The Build Patch Map Scenario


Introduction

The Build Patch Map scenario illustrates one way that HexSim can be used to construct a patch map for use in models like HexSimPLE. This is a small scenario that runs for just one time step, and exists only to produce a single Generated Hexmap. In this example, the Generated Hexmap is constructed using the Habitat Map, a Hexmap needed by the HexSimPLE model. But this dependence on a starting Hexmap isn't essential. One example patch map (included with the workspace) is shown to the right. This map was constructed using the Build Patch Map scenario, and it was then manually moved into the workspace spatial data folder. The colors in the image result from the patch ID values, which were randomized to make the patches visually more distinct.

The HexSimPLE illustration provided here uses an artificial landscape, and it is not based upon an actual organism. Users developing HexSimPLE models for actual ecological systems will probably not need this machinery. Instead, the stress maps used by HexSimPLE would be based on actual imagery of some real place, and on real spatially-distributed disturbance regimes.

Population Parameters

2500 individuals are initially placed randomly throughout the landscape. The Range Data tab parameters control patch size and shape because the patches are derived from individual's ranges. In this illustration, patch size is limited to 50 hexagons (Maximum Range Area parameter), and patch shape is constrained to not become too linear (Maximum Range Span parameter). The hexagon scores in the Habitat Map vary from 0-100, and this range of scores informed the selection of the range eligibility and max range resource parameters. The resource targets are set extremely large, so that individuals looking to construct a range will always explore every hexagon that they can.

The population makes use of two accumulators and one accumulated trait.

Event Sequence

The simulation begins with a Movement event that makes every individual attempt to construct a new group and range. Individuals are allowed to explore 100 hexagons, and their large resource targets (see Population Parameters) will ensure that they do actually visit all of these sites. The Adaptive algorithm makes individuals tend to explore the higher quality hexagons first, while still keeping their search patterns somewhat random. Most individuals will end up being floaters, because the initial population size is large and available habitat is limited.

The next event places individuals into either a group member or floater class. Then a Survival event is used to remove all of the floaters. The remaining individuals are all group members, and each will have a unique allocated area (their ranges). These allocated areas will become the patches in the patch map.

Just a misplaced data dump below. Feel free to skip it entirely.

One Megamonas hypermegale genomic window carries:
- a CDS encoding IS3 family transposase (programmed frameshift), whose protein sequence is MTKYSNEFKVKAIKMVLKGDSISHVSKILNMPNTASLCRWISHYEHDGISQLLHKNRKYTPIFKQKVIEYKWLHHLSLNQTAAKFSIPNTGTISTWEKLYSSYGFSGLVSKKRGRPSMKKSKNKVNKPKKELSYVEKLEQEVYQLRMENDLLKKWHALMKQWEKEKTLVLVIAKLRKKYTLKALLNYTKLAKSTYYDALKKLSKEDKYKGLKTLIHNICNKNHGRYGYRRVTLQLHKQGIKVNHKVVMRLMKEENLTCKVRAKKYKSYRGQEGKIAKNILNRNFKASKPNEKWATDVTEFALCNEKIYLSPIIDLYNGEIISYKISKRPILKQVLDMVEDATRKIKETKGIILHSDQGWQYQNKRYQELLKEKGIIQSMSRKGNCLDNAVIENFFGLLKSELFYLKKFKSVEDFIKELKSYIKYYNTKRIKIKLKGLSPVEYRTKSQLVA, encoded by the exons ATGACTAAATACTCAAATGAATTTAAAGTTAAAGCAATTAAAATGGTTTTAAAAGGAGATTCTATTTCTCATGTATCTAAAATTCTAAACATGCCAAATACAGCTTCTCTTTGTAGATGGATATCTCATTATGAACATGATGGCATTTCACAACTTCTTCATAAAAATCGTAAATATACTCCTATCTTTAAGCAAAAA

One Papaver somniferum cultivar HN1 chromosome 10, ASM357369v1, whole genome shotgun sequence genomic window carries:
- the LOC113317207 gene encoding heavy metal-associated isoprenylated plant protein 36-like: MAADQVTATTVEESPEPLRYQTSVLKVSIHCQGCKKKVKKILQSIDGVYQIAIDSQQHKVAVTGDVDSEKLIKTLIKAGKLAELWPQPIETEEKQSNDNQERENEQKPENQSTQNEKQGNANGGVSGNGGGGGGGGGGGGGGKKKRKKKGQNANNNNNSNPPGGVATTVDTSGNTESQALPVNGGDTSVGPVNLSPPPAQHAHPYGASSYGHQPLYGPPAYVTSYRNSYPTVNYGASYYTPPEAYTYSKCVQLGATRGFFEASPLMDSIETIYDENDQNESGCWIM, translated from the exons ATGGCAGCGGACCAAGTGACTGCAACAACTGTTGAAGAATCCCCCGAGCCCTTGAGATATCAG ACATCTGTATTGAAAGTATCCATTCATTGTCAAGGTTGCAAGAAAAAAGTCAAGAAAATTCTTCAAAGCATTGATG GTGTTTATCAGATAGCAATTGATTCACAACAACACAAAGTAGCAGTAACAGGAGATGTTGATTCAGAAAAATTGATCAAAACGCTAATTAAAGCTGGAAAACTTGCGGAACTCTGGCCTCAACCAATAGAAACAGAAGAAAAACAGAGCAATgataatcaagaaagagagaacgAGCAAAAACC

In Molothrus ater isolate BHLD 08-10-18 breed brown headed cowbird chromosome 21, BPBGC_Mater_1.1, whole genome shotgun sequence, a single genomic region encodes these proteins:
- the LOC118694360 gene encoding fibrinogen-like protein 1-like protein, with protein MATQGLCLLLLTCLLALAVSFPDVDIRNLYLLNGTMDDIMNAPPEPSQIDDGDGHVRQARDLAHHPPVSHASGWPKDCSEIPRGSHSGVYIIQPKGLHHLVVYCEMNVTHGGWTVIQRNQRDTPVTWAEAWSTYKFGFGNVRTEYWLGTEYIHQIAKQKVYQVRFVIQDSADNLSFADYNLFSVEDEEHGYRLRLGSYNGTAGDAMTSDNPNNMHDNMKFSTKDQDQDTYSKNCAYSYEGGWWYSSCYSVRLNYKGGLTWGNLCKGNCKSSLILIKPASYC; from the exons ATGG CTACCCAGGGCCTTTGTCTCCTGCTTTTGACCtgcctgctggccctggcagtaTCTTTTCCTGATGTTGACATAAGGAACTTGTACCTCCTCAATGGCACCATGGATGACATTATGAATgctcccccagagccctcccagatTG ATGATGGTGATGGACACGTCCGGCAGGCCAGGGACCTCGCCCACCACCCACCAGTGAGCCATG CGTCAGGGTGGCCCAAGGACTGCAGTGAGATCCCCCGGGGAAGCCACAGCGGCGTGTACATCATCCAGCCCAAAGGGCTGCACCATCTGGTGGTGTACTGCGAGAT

The Accumulate event named Set Patch ID is used to set each individual's Patch ID accumulator to its individual ID. The individual IDs will not be sequential because a majority of individuals were unable to obtain a range, and were subsequently removed from the population.

Finally, a Generated Hexmap event is used to construct the output patch map. This event writes each individual's patch ID to every hexagon in its allocated area.

Using the Scenario

When the Build Patch Map scenario is run, a Generated Hexmap called Patch Map Candidate will be written to the Results folder. A Hexmap with the name Patch Map is required by the Build Stress Maps scenario. After the scenario is run, the following steps must be taken.

  • Close any open scenario tabs.
  • Quit HexSim.
  • Navigate to the Build Patch Map results folder.
  • Move the Patch Map Candidate sub-folder to the workspace spatial data (under Hexagons).
  • Start HexSim.
  • Rename Patch Map Candidate to Patch Map.

If HexSim starts up with the Build Patch Map scenario open, then a conflict will arise between the new workspace spatial data called Patch Map Candidate and the Generated Hexmap of the same name being created within the model itself. This is why the scenario should be closed prior to exiting HexSim.

As mentioned above, the Patch Map's ID values will not be sequential, so users may want to take the following additional steps to improve the visual clarity of the displayed map. These steps are entirely optional. The second and third bullets below reference computer programs that can be found at the Utilities page of this website.

  • Export the Patch Map from the workspace to a CSV file.
  • Run the CSV file through the renumber_patches program.
  • Run the renumbered CSV file through the randomize_patches program.
  • Remove the old Patch Map from the workspace.
  • Import the renumbered, randomized Hexmap, and name it Patch Map.

Naturally, there are other ways to renumber a patch map, and you should use whatever methods you're most comfortable with.